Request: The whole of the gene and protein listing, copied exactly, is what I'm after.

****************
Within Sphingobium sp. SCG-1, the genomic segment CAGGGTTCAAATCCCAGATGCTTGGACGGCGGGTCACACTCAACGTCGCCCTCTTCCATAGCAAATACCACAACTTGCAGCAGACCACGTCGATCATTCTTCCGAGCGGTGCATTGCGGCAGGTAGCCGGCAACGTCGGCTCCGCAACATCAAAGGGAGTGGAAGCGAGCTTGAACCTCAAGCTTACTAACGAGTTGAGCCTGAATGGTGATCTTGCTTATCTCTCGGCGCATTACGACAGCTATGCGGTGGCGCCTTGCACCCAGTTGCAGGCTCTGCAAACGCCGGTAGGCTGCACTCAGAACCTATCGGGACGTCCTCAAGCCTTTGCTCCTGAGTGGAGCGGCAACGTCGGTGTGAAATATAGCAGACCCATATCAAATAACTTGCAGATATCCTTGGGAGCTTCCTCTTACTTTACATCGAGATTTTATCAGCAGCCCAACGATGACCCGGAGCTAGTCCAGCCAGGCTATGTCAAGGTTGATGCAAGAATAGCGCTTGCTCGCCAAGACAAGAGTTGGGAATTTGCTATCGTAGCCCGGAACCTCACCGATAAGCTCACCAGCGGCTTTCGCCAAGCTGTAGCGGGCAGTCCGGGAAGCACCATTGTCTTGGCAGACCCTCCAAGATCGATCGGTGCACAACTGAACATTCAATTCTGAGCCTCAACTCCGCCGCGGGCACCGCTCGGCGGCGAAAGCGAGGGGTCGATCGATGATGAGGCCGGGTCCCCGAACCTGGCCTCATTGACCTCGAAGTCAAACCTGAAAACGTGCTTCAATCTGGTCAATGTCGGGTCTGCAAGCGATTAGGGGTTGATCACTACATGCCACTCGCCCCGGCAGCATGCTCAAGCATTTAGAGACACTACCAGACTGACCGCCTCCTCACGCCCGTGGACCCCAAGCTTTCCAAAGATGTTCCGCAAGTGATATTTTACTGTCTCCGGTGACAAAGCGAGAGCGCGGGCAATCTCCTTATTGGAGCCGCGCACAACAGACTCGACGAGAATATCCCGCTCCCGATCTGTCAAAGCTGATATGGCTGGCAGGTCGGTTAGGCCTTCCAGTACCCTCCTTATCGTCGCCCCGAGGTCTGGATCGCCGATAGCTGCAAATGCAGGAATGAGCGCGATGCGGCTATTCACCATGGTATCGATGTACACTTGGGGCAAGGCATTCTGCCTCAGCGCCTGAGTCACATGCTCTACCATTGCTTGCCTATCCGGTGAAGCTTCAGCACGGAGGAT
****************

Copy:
Within Sphingobium sp. SCG-1, the genomic segment CAGGGTTCAAATCCCAGATGCTTGGACGGCGGGTCACACTCAACGTCGCCCTCTTCCATAGCAAATACCACAACTTGCAGCAGACCACGTCGATCATTCTTCCGAGCGGTGCATTGCGGCAGGTAGCCGGCAACGTCGGCTCCGCAACATCAAAGGGAGTGGAAGCGAGCTTGAACCTCAAGCTTACTAACGAGTTGAGCCTGAATGGTGATCTTGCTTATCTCTCGGCGCATTACGACAGCTATGCGGTGGCGCCTTGCACCCAGTTGCAGGCTCTGCAAACGCCGGTAGGCTGCACTCAGAACCTATCGGGACGTCCTCAAGCCTTTGCTCCTGAGTGGAGCGGCAACGTCGGTGTGAAATATAGCAGACCCATATCAAATAACTTGCAGATATCCTTGGGAGCTTCCTCTTACTTTACATCGAGATTTTATCAGCAGCCCAACGATGACCCGGAGCTAGTCCAGCCAGGCTATGTCAAGGTTGATGCAAGAATAGCGCTTGCTCGCCAAGACAAGAGTTGGGAATTTGCTATCGTAGCCCGGAACCTCACCGATAAGCTCACCAGCGGCTTTCGCCAAGCTGTAGCGGGCAGTCCGGGAAGCACCATTGTCTTGGCAGACCCTCCAAGATCGATCGGTGCACAACTGAACATTCAATTCTGAGCCTCAACTCCGCCGCGGGCACCGCTCGGCGGCGAAAGCGAGGGGTCGATCGATGATGAGGCCGGGTCCCCGAACCTGGCCTCATTGACCTCGAAGTCAAACCTGAAAACGTGCTTCAATCTGGTCAATGTCGGGTCTGCAAGCGATTAGGGGTTGATCACTACATGCCACTCGCCCCGGCAGCATGCTCAAGCATTTAGAGACACTACCAGACTGACCGCCTCCTCACGCCCGTGGACCCCAAGCTTTCCAAAGATGTTCCGCAAGTGATATTTTACTGTCTCCGGTGACAAAGCGAGAGCGCGGGCAATCTCCTTATTGGAGCCGCGCACAACAGACTCGACGAGAATATCCCGCTCCCGATCTGTCAAAGCTGATATGGCTGGCAGGTCGGTTAGGCCTTCCAGTACCCTCCTTATCGTCGCCCCGAGGTCTGGATCGCCGATAGCTGCAAATGCAGGAATGAGCGCGATGCGGCTATTCACCATGGTATCGATGTACACTTGGGGCAAGGCATTCTGCCTCAGCGCCTGAGTCACATGCTCTACCATTGCTTGCCTATCCGGTGAAGCTTCAGCACGGAGGAT